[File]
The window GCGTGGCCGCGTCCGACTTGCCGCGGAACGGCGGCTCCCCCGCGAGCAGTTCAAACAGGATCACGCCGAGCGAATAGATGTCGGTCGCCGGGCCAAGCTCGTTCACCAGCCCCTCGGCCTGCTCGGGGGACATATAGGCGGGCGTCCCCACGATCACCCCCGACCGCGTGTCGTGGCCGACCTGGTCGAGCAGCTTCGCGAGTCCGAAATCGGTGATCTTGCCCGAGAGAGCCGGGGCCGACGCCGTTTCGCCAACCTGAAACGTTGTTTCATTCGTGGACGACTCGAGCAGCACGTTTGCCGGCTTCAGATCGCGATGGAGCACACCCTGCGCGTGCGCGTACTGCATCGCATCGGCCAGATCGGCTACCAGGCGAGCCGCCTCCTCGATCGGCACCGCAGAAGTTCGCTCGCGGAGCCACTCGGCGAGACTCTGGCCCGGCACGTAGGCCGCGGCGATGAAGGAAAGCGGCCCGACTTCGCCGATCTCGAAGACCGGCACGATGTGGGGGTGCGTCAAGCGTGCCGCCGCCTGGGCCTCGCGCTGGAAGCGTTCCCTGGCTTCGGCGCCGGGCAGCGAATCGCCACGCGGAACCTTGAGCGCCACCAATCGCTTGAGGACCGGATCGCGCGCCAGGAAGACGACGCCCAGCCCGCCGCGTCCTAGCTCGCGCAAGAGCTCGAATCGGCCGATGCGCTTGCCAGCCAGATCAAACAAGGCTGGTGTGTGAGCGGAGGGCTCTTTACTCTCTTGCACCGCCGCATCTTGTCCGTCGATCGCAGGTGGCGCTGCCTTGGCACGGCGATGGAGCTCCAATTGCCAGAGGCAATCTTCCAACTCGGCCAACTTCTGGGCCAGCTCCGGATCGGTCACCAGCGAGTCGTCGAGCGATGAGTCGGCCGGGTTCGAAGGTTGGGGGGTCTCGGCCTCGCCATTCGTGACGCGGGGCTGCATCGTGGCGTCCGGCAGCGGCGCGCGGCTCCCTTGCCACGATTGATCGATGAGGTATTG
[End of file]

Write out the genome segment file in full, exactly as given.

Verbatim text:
The window GCGTGGCCGCGTCCGACTTGCCGCGGAACGGCGGCTCCCCCGCGAGCAGTTCAAACAGGATCACGCCGAGCGAATAGATGTCGGTCGCCGGGCCAAGCTCGTTCACCAGCCCCTCGGCCTGCTCGGGGGACATATAGGCGGGCGTCCCCACGATCACCCCCGACCGCGTGTCGTGGCCGACCTGGTCGAGCAGCTTCGCGAGTCCGAAATCGGTGATCTTGCCCGAGAGAGCCGGGGCCGACGCCGTTTCGCCAACCTGAAACGTTGTTTCATTCGTGGACGACTCGAGCAGCACGTTTGCCGGCTTCAGATCGCGATGGAGCACACCCTGCGCGTGCGCGTACTGCATCGCATCGGCCAGATCGGCTACCAGGCGAGCCGCCTCCTCGATCGGCACCGCAGAAGTTCGCTCGCGGAGCCACTCGGCGAGACTCTGGCCCGGCACGTAGGCCGCGGCGATGAAGGAAAGCGGCCCGACTTCGCCGATCTCGAAGACCGGCACGATGTGGGGGTGCGTCAAGCGTGCCGCCGCCTGGGCCTCGCGCTGGAAGCGTTCCCTGGCTTCGGCGCCGGGCAGCGAATCGCCACGCGGAACCTTGAGCGCCACCAATCGCTTGAGGACCGGATCGCGCGCCAGGAAGACGACGCCCAGCCCGCCGCGTCCTAGCTCGCGCAAGAGCTCGAATCGGCCGATGCGCTTGCCAGCCAGATCAAACAAGGCTGGTGTGTGAGCGGAGGGCTCTTTACTCTCTTGCACCGCCGCATCTTGTCCGTCGATCGCAGGTGGCGCTGCCTTGGCACGGCGATGGAGCTCCAATTGCCAGAGGCAATCTTCCAACTCGGCCAACTTCTGGGCCAGCTCCGGATCGGTCACCAGCGAGTCGTCGAGCGATGAGTCGGCCGGGTTCGAAGGTTGGGGGGTCTCGGCCTCGCCATTCGTGACGCGGGGCTGCATCGTGGCGTCCGGCAGCGGCGCGCGGCTCCCTTGCCACGATTGATCGATGAGGTATTG